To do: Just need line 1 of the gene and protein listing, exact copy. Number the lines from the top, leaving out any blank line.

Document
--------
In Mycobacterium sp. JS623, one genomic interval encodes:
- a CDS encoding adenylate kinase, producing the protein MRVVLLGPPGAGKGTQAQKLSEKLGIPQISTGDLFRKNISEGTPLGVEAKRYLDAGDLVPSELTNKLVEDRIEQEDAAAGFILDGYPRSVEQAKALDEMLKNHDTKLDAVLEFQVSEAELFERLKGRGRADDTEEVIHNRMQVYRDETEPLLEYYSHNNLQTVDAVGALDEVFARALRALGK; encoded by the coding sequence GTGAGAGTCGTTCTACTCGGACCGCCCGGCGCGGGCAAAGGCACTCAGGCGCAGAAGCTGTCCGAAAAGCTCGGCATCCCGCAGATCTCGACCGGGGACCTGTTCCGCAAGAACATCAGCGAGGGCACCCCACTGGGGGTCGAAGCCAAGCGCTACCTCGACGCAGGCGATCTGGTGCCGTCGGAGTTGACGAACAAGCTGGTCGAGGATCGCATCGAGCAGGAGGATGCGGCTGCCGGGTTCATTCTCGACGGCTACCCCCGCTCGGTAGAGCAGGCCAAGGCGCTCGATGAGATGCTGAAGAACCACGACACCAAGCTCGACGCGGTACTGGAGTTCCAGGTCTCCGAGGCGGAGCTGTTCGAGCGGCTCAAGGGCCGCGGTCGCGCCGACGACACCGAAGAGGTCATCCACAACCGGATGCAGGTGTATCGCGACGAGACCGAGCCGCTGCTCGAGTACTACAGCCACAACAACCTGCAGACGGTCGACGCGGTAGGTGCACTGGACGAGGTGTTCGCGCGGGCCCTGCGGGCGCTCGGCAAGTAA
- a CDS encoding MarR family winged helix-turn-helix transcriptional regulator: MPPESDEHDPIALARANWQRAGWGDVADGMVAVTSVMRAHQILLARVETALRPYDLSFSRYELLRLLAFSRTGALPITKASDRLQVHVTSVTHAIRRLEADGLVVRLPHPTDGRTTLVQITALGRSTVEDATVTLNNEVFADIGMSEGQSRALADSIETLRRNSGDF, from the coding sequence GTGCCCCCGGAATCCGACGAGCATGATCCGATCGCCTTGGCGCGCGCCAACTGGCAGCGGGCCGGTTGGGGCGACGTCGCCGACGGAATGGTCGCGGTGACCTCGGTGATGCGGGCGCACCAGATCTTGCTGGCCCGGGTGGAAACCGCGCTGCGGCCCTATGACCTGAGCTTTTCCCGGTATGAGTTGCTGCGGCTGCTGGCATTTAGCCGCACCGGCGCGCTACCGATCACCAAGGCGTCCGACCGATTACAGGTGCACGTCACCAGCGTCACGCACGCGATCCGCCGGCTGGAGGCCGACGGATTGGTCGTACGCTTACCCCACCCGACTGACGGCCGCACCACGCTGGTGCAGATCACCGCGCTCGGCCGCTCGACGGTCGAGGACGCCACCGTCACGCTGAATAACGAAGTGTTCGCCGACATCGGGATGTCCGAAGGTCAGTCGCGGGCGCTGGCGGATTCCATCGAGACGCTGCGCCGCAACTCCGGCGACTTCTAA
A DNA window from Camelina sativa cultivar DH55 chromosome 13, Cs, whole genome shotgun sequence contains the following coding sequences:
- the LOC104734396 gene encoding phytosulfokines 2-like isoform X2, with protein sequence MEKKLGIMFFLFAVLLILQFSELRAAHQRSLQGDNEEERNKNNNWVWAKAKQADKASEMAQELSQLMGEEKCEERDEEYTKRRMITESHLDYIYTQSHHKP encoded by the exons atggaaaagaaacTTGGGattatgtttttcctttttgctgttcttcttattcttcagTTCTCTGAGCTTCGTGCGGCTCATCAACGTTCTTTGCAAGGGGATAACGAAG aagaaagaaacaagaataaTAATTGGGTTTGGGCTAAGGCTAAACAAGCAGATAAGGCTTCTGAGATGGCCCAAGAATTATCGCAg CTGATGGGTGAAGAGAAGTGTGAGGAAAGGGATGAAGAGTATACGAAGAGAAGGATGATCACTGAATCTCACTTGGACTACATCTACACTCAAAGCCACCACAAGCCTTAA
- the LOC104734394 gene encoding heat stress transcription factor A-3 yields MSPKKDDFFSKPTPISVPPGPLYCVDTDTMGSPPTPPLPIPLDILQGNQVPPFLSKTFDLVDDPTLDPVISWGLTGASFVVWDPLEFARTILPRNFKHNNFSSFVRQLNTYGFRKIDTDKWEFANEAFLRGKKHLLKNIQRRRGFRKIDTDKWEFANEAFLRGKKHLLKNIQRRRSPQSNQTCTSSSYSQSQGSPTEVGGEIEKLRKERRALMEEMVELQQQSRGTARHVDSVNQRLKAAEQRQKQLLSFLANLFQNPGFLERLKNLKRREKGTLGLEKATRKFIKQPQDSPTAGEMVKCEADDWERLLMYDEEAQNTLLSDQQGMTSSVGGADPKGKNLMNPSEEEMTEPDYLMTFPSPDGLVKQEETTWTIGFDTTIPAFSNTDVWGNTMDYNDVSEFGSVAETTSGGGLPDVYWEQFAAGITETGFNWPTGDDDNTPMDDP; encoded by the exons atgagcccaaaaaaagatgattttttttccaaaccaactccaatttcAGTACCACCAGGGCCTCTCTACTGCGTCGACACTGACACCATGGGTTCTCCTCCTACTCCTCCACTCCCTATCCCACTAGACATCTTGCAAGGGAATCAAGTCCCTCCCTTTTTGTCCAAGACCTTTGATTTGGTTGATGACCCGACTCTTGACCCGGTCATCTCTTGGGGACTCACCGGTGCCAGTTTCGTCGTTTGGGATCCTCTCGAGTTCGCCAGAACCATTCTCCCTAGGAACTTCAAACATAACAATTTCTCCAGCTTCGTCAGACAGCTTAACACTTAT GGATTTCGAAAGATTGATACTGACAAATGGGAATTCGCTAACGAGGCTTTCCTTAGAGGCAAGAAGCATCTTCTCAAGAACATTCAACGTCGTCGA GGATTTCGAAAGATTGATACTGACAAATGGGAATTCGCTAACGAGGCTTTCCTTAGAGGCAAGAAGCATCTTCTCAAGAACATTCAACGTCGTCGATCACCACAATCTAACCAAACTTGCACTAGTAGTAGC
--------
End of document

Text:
In Mycobacterium sp. JS623, one genomic interval encodes: